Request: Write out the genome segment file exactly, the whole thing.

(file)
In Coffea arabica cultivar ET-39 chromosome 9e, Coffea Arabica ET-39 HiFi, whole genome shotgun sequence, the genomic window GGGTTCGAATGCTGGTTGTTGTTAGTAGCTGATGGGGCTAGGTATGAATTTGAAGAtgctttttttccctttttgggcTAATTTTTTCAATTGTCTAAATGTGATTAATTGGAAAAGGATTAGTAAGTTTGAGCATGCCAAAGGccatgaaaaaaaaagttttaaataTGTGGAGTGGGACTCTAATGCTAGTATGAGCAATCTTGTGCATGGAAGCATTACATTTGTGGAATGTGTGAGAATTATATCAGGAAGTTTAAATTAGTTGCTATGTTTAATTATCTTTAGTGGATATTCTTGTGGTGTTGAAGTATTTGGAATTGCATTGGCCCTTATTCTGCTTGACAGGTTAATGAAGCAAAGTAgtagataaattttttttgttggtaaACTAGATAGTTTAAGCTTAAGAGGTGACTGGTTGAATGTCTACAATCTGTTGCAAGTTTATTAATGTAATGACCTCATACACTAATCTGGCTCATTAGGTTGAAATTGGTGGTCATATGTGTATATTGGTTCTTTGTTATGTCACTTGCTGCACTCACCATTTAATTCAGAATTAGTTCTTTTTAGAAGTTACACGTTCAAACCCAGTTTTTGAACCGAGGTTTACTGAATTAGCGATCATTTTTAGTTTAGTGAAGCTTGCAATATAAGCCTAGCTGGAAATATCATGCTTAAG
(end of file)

In Coffea arabica cultivar ET-39 chromosome 9e, Coffea Arabica ET-39 HiFi, whole genome shotgun sequence, the genomic window GGGTTCGAATGCTGGTTGTTGTTAGTAGCTGATGGGGCTAGGTATGAATTTGAAGAtgctttttttccctttttgggcTAATTTTTTCAATTGTCTAAATGTGATTAATTGGAAAAGGATTAGTAAGTTTGAGCATGCCAAAGGccatgaaaaaaaaagttttaaataTGTGGAGTGGGACTCTAATGCTAGTATGAGCAATCTTGTGCATGGAAGCATTACATTTGTGGAATGTGTGAGAATTATATCAGGAAGTTTAAATTAGTTGCTATGTTTAATTATCTTTAGTGGATATTCTTGTGGTGTTGAAGTATTTGGAATTGCATTGGCCCTTATTCTGCTTGACAGGTTAATGAAGCAAAGTAgtagataaattttttttgttggtaaACTAGATAGTTTAAGCTTAAGAGGTGACTGGTTGAATGTCTACAATCTGTTGCAAGTTTATTAATGTAATGACCTCATACACTAATCTGGCTCATTAGGTTGAAATTGGTGGTCATATGTGTATATTGGTTCTTTGTTATGTCACTTGCTGCACTCACCATTTAATTCAGAATTAGTTCTTTTTAGAAGTTACACGTTCAAACCCAGTTTTTGAACCGAGGTTTACTGAATTAGCGATCATTTTTAGTTTAGTGAAGCTTGCAATATAAGCCTAGCTGGAAATATCATGCTTAAG